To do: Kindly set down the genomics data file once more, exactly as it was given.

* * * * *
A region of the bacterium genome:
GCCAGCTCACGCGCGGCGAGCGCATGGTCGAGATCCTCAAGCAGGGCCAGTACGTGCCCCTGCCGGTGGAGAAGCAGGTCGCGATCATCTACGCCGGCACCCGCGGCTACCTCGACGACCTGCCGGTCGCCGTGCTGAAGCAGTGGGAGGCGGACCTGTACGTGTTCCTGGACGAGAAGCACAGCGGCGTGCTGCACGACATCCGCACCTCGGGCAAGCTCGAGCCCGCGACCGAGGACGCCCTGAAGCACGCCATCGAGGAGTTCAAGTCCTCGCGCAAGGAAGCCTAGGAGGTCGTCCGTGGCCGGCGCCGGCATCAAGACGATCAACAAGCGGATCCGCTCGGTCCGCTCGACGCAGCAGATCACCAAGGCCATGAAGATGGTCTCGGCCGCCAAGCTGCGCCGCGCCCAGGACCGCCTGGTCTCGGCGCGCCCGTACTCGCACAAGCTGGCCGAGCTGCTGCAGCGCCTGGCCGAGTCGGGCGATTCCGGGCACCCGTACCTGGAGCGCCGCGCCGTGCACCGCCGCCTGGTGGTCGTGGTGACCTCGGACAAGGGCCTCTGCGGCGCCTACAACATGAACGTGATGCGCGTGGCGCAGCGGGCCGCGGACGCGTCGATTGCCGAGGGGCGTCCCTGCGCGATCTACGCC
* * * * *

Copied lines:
A region of the bacterium genome:
GCCAGCTCACGCGCGGCGAGCGCATGGTCGAGATCCTCAAGCAGGGCCAGTACGTGCCCCTGCCGGTGGAGAAGCAGGTCGCGATCATCTACGCCGGCACCCGCGGCTACCTCGACGACCTGCCGGTCGCCGTGCTGAAGCAGTGGGAGGCGGACCTGTACGTGTTCCTGGACGAGAAGCACAGCGGCGTGCTGCACGACATCCGCACCTCGGGCAAGCTCGAGCCCGCGACCGAGGACGCCCTGAAGCACGCCATCGAGGAGTTCAAGTCCTCGCGCAAGGAAGCCTAGGAGGTCGTCCGTGGCCGGCGCCGGCATCAAGACGATCAACAAGCGGATCCGCTCGGTCCGCTCGACGCAGCAGATCACCAAGGCCATGAAGATGGTCTCGGCCGCCAAGCTGCGCCGCGCCCAGGACCGCCTGGTCTCGGCGCGCCCGTACTCGCACAAGCTGGCCGAGCTGCTGCAGCGCCTGGCCGAGTCGGGCGATTCCGGGCACCCGTACCTGGAGCGCCGCGCCGTGCACCGCCGCCTGGTGGTCGTGGTGACCTCGGACAAGGGCCTCTGCGGCGCCTACAACATGAACGTGATGCGCGTGGCGCAGCGGGCCGCGGACGCGTCGATTGCCGAGGGGCGTCCCTGCGCGATCTACGCC